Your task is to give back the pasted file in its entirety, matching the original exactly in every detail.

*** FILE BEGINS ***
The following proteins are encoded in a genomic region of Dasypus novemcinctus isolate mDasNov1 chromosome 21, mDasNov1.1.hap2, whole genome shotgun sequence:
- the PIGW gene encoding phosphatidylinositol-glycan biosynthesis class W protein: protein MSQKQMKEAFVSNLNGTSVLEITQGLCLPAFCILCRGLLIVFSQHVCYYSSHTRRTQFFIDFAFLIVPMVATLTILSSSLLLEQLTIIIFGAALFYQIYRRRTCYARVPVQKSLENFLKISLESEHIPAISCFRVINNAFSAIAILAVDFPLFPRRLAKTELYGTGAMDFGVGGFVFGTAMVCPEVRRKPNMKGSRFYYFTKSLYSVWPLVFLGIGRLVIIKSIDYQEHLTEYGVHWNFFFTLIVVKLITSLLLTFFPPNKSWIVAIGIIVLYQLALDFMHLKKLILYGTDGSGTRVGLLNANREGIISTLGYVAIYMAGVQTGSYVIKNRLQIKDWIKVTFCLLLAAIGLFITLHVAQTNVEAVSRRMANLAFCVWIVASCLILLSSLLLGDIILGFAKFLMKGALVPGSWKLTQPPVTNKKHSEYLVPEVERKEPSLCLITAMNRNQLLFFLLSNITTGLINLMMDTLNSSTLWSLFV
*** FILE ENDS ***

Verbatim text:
The following proteins are encoded in a genomic region of Dasypus novemcinctus isolate mDasNov1 chromosome 21, mDasNov1.1.hap2, whole genome shotgun sequence:
- the PIGW gene encoding phosphatidylinositol-glycan biosynthesis class W protein: protein MSQKQMKEAFVSNLNGTSVLEITQGLCLPAFCILCRGLLIVFSQHVCYYSSHTRRTQFFIDFAFLIVPMVATLTILSSSLLLEQLTIIIFGAALFYQIYRRRTCYARVPVQKSLENFLKISLESEHIPAISCFRVINNAFSAIAILAVDFPLFPRRLAKTELYGTGAMDFGVGGFVFGTAMVCPEVRRKPNMKGSRFYYFTKSLYSVWPLVFLGIGRLVIIKSIDYQEHLTEYGVHWNFFFTLIVVKLITSLLLTFFPPNKSWIVAIGIIVLYQLALDFMHLKKLILYGTDGSGTRVGLLNANREGIISTLGYVAIYMAGVQTGSYVIKNRLQIKDWIKVTFCLLLAAIGLFITLHVAQTNVEAVSRRMANLAFCVWIVASCLILLSSLLLGDIILGFAKFLMKGALVPGSWKLTQPPVTNKKHSEYLVPEVERKEPSLCLITAMNRNQLLFFLLSNITTGLINLMMDTLNSSTLWSLFV